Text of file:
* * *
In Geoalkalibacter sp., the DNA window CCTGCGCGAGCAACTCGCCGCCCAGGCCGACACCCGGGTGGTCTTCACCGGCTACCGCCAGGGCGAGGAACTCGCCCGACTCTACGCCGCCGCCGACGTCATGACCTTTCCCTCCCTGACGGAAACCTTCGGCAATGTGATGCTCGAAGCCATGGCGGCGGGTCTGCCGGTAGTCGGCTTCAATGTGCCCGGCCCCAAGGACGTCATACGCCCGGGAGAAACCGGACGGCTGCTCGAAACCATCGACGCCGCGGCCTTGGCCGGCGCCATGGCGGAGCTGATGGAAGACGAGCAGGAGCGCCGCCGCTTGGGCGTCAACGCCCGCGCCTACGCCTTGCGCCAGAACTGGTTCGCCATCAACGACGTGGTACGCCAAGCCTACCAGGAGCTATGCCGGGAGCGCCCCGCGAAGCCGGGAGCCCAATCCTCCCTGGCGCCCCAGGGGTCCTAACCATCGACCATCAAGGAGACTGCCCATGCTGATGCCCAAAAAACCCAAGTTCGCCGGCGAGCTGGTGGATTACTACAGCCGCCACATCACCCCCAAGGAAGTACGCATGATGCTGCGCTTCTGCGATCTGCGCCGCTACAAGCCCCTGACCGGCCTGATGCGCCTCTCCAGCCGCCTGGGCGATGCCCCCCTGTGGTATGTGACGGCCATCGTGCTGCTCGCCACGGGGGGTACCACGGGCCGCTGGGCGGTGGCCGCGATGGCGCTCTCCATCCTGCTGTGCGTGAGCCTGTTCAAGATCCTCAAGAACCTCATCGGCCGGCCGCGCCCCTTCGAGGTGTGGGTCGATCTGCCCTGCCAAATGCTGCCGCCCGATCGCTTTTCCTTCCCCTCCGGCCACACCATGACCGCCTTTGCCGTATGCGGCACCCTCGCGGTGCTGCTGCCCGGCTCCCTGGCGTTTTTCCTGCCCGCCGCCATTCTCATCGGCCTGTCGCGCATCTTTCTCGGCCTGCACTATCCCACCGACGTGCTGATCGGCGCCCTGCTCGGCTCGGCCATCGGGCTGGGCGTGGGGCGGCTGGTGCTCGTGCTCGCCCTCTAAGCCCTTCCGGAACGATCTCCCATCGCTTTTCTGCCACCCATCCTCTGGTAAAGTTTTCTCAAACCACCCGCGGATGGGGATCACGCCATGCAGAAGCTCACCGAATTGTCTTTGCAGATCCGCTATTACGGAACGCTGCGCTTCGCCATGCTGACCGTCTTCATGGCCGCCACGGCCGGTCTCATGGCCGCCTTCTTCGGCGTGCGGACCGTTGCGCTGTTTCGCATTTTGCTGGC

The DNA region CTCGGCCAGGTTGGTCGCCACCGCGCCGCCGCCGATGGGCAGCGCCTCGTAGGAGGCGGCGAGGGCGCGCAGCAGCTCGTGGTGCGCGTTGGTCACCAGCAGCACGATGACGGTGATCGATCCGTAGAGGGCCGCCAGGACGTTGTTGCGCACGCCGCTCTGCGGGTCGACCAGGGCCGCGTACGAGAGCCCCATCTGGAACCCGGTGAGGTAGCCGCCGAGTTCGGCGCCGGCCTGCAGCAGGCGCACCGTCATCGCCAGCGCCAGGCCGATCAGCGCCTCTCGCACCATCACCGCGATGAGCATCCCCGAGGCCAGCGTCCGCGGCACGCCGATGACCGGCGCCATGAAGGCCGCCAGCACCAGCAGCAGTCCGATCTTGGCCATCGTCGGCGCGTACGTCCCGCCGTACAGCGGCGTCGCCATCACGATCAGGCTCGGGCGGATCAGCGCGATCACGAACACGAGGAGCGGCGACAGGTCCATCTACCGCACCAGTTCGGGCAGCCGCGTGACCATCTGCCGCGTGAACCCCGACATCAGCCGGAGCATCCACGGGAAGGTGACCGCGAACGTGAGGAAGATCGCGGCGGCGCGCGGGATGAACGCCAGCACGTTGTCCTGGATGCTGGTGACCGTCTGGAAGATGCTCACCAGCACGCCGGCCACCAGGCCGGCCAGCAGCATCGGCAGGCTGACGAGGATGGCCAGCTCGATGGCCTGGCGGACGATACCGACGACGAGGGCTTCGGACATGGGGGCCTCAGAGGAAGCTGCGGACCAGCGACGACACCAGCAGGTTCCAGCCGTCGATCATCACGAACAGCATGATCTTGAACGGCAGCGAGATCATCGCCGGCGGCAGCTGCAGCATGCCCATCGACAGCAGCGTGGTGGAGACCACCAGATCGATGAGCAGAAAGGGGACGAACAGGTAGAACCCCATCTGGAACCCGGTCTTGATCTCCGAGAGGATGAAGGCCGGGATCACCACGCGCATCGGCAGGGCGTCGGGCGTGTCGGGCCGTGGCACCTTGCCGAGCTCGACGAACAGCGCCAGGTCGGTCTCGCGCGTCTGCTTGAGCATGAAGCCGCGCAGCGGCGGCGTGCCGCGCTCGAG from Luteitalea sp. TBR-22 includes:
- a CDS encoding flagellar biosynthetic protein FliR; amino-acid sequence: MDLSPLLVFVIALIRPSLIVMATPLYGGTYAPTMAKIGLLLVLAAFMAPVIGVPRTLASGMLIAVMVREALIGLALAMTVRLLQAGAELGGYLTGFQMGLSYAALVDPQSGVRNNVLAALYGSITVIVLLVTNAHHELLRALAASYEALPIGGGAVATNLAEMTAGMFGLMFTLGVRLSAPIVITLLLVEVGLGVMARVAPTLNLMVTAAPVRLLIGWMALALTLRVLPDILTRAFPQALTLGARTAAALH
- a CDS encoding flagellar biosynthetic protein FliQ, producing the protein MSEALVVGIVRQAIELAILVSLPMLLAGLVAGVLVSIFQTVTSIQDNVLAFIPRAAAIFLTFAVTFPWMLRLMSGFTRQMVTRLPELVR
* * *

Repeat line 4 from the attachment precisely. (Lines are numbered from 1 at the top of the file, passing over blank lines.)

- a CDS encoding flagellar biosynthetic protein FliQ, producing the protein MSEALVVGIVRQAIELAILVSLPMLLAGLVAGVLVSIFQTVTSIQDNVLAFIPRAAAIFLTFAVTFPWMLRLMSGFTRQMVTRLPELVR